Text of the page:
To be honest, with Evan it was incredibly difficult. He already had one major diagnosis (microcephaly) and receiving another one was something I honestly was not prepared for. That being said, his autism journey has been a lot of fun at times. Autism is what makes Evan so charismatic and bright! I was more prepared for Ella’s diagnosis. Ella and Evan couldn’t be more different so seeing how each of them navigates the world is both fascinating and joyful.
Parents of children with autism are facing so many challenges, what advice would you give them?
Cry when you need to, never be afraid to celebrate even the smallest of accomplishments, and your struggles in no way negate how amazing your child is. Parents of autistic kids feel guilty or are made to feel guilty for talking about how hard the journey can be for us. We are human. I think it’s healthy to talk to someone about the highs and the lows of being a parent of a child with autism. I feel less alone when I know others are going through similar situations and learn so much from other parents.
Your son Evan has become a social media sensation for his love of wearing long dresses and colourful hairstyles. What was it like putting Evan’s video on social media for the first time? Was there ever a concern that there would be a negative reaction?
Evan is definitely the most colorful in our family. He’s the star and we are all more than happy to let him take that role. When Evan first began wearing dresses, I was a little worried, but we didn’t have a large following so I didn’t think much about it. It’s always been my motto to post what brings me joy and seeing his smiling face in all his fancy outfits fills my heart. Once our following grew (and quickly), the hate came pouring in. I try not to give it my time or attention. Leaving a hate comment about a happy, healthy, loved child says far more about the writer than us.
Do you think there is a double standard among people? I mean, if a girl wears a men’s t-shirt or pants it is completely fine, but if a boy wears something which is gender-specific then it’s a big no-no. Why is that?
There is most definitely a double standard! As much as people want to believe our society is so educated because of all the access to so much technology, the truth is society hasn’t changed much when it comes to backward thinking. The old-school stereotypes for males and females still very much exist for many. These are the people who are unwilling to change despite having so much access to education. It’s the idea of “Well, I was raised to believe this so I’m not changing.” The same mentality exists in so many other areas of raising kids.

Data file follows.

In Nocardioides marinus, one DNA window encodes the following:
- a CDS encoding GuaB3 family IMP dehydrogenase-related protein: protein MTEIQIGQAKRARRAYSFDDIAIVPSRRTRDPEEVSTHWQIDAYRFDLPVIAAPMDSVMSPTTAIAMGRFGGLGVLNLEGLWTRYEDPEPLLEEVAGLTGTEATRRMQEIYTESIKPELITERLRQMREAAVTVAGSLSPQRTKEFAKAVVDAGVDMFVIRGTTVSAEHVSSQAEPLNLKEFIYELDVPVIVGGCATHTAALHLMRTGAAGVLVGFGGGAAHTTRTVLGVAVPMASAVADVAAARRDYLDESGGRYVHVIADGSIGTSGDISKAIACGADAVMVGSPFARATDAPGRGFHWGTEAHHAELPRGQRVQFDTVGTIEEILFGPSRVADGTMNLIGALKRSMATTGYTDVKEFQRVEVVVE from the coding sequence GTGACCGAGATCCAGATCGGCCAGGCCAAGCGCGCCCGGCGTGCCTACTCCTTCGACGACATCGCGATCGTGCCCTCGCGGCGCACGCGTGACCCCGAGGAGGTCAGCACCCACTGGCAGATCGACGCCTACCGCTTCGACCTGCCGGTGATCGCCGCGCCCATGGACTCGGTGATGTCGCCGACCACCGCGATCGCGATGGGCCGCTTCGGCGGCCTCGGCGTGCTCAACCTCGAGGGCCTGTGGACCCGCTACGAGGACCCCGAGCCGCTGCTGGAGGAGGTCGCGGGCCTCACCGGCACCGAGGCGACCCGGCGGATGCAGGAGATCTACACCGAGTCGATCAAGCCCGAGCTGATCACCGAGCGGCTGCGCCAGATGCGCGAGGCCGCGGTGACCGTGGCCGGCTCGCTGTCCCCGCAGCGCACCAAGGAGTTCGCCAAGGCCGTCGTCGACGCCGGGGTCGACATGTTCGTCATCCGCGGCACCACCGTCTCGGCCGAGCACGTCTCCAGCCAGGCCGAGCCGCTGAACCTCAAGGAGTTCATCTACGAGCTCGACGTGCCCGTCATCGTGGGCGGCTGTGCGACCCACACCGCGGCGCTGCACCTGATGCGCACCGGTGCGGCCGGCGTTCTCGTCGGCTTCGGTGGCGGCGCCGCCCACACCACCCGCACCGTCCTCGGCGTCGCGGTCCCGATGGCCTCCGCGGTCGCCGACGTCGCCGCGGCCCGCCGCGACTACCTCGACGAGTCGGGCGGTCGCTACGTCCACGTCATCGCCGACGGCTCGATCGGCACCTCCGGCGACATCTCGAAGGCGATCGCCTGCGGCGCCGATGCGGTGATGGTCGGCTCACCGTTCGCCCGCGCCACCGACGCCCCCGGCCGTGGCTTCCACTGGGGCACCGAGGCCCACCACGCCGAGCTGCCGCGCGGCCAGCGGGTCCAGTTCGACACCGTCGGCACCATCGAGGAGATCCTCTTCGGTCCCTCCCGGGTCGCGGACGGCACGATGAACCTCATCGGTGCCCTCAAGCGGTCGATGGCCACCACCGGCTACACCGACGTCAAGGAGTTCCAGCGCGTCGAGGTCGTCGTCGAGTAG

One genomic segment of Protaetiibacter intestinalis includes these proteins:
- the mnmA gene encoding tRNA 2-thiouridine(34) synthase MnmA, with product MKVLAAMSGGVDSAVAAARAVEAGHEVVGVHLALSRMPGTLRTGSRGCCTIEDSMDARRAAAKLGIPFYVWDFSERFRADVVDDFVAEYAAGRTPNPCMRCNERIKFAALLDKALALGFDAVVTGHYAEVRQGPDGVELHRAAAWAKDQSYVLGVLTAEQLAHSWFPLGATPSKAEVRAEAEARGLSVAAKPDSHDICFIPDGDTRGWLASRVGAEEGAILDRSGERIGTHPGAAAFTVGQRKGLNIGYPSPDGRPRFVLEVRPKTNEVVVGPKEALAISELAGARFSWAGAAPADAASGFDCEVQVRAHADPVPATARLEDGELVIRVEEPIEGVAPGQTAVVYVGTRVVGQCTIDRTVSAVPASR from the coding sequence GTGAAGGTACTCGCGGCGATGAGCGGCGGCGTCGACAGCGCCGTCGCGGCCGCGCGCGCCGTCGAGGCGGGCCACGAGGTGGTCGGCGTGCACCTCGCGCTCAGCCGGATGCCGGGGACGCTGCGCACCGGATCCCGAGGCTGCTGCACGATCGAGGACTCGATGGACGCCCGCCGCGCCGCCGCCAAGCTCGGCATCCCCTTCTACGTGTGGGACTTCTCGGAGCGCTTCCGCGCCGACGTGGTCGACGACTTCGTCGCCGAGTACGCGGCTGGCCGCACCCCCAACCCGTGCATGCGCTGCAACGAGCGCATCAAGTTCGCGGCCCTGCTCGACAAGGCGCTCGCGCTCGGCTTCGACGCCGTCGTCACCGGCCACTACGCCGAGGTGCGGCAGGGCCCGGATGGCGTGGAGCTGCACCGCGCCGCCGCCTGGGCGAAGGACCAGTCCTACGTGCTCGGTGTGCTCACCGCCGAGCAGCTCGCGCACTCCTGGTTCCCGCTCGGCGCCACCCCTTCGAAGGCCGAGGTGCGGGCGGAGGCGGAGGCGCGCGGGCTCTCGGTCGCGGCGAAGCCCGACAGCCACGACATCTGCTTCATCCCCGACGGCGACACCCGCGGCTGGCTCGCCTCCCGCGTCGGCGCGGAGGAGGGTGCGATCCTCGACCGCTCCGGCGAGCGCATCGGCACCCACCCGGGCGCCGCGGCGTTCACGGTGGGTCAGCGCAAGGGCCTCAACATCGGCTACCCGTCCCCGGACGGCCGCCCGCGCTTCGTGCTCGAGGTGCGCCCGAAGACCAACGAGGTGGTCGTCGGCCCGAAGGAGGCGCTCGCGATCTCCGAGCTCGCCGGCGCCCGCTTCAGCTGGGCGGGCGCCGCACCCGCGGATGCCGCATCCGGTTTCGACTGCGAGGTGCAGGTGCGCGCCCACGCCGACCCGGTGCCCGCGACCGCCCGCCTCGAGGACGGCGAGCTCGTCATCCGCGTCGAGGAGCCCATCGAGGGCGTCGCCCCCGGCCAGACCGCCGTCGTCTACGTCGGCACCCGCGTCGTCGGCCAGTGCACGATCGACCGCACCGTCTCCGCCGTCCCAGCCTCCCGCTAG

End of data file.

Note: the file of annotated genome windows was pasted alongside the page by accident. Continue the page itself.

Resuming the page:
You are a true inspiration, Eeka. May I ask you what it is like to be a single mother raising three children with disabilities?
Incredibly challenging, but also a lot of fun—and very funny at times! My kids have struggles most would never understand. It hurts as a parent not being able to fix everything for them. But we have some really fun times, and my kids have a great sense of humor.
What do you do to keep yourself positive? What keeps you motivated?
If I’m being honest, I would not call myself a positive person. I struggle every day and try to remind myself to find even the smallest moment of joy in each day. What motivates me the most is making life easier for my children. Someday I won’t be here, and my hope is that I can set them up for a lifetime of success.
For the people who don’t follow you and are not familiar with the ‘McLeod Family’ page, what is in store for them? What message would you give to them? What is the energy that people can take it from?
We are WILD! My kids operate very much outside the boundaries of societal expectations, and I love watching them experience the world in their own unique ways. I would hope that people see our pages and realize that families come in all shapes and sizes, acceptance and inclusion are life-changing for us all, and fitting into the box is no fun!
Finally, where can people follow you?
YouTube: The McLeod Fam